Analysis: Last winter my sister asked me whether I’d read a novel called Station Eleven, in which a quote from Star Trek: Voyager plays an important role. I had never heard of it. For years I’d avoided not only Voyager itself, but anything connected to the show. I had no intention of reading Station Eleven, but when I later needed a book to occupy me for a long flight, I said what the heck. I was sure it wouldn’t have much to do with Voyager anyway. The novel is set on an Earth that has been ravaged by a pandemic, where things once familiar have been utterly changed; the story focuses on a troupe of actors whose lead caravan and leading lady have a line from Voyager painted and tattooed upon them, “Survival is insufficient.” I’d been debating whether I was ready to watch the show again, whether I was capable of reviewing it fairly, and I found this novel about loss and transformation to be the perfect metaphor for thinking about it. I was, shall we say, over-involved with Voyager when it aired. For five years, I ran Kate Mulgrew’s official fan club. I’d met or interviewed nearly every member of the cast and crew. During the final season, when I was extremely bitter at how the series was concluding, I was angry at nearly all of them. I realize now that that was unfair, that no one person bears responsibility for the direction of a TV show, that there were network heads and producers and all sorts of people meddling, that Mulgrew herself had no control over Janeway’s arc. Watching “Caretaker” again now, I feel only gratitude for what Voyager gave me. I don’t want to pretend that I can be entirely objective, since running her fan club changed my life – I met some of my best friends because of it, I’m still close with several of the members, all of whom are extraordinary people. And, since I became a fan of Jeri Ryan once I could separate her from the catsuit – I loved her on Boston Public and Shark and Dark Skies when I finally caught up – I am resolved that this time around, I am not going to resent Seven of Nine. To borrow a metaphor from Station Eleven, I am going to stop dreaming of the old world. Or, to borrow a metaphor from Voyager itself (sorry about that “Persistence of Vision” review, Jeri Taylor), I am going to stop wishing for the Voyager I always wanted it to be and accept it for what it is.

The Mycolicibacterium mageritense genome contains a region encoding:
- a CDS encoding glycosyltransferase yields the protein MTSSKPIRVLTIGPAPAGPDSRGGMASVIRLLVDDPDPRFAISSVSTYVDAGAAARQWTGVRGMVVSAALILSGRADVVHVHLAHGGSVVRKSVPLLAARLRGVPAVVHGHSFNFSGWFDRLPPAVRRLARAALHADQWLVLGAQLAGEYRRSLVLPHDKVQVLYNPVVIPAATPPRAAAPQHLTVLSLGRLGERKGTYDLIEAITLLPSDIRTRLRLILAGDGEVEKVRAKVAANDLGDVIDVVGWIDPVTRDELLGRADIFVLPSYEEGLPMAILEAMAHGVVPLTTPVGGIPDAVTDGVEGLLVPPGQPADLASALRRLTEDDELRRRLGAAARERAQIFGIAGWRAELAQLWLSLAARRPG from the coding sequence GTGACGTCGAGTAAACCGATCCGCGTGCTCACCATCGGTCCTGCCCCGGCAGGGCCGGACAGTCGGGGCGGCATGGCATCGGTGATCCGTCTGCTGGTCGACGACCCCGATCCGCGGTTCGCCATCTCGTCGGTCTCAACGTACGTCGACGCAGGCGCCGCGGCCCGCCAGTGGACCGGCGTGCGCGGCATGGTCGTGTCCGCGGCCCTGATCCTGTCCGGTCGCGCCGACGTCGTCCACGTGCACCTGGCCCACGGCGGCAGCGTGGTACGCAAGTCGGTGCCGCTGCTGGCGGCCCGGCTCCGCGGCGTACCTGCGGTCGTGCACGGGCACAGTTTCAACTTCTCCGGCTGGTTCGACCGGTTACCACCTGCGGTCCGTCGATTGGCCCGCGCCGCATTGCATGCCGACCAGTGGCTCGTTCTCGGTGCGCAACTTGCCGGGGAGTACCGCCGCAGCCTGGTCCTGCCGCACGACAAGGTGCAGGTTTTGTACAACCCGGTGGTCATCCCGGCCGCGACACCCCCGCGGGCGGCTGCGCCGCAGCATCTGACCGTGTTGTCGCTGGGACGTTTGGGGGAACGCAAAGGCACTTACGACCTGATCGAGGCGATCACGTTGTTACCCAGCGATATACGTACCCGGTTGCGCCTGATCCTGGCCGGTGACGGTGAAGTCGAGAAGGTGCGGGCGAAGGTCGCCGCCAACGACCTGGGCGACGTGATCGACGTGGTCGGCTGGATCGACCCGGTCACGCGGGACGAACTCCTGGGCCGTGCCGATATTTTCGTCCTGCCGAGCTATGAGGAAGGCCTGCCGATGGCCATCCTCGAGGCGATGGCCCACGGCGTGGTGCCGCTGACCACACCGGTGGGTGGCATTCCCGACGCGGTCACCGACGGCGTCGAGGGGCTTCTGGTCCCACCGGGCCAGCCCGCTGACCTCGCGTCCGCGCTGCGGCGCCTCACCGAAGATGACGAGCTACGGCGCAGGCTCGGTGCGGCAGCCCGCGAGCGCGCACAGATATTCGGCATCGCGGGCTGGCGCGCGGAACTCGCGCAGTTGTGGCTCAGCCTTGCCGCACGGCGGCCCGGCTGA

I’d watched “Caretaker” half a dozen times during the show’s first couple of years on the air, yet not for more than a decade since. Rewatching now, I realize I’d forgotten all about lots of small and large things. I didn’t remember the Star Wars style opening explaining the Maquis, even echoing A New Hope with the little rebel ship being chased by the much bigger enemy warship. It’s curious that the series starts not with the Starfleet officers but with the Maquis, then immediately shifts our sympathies to Tom Paris, who’s both ex-Maquis and ex-Starfleet, an all-around bad boy (and I forgot how good looking Robert Duncan McNeill was). All the attention on Tom Paris used to bother me, especially by those who didn’t think the show was doing right by him, taming him and turning him into a proper Starfleet officer, but I can see now that they were right: Paris and Chakotay both become awfully bland awfully quickly. My concern was that if subordinate (male) officers were constantly challenging the first female captain who ever got more than one episode’s worth of screen time, it would make her look bad, but Janeway never had any trouble holding her own among them – her quick retorts to Paris, her “at ease, Mr. Kim, before you sprain something,” her getting in Chakotay’s face when he looked like he might try to punch Tuvok and Paris at the same time for betraying him – and the show had a different kind of energy early on, when it seemed like everyone might be a Starfleet rebel (possibly even Janeway to some degree, integrating a Maquis crew with whom she must have had a degree of sympathy to accept so easily). Anyway, it’s interesting that Paris is thrown at us so quickly and through him we get to know so many other characters – Kim, Chakotay, even the Doctor. Every person who treats Tom really badly is dead within the first fifteen minutes of the show. Evidently someone thought he’d be our hero. There’s quite a bit too much telling instead of showing, soon-to-be-dead pilot Stadi bragging about Voyager’s blueprints, Torres admitting to a near-stranger that she feels she can’t control her Klingon half, Chakotay narrating resentments against Tuvok and Paris that are apparent without words. Kim’s declaration that he doesn’t need anyone else to pick his friends for him is extremely reminiscent of another Harry declaring to Draco Malfoy in children’s book style that he’ll stick with Ron Weasley, not exactly sophisticated characterization or storytelling.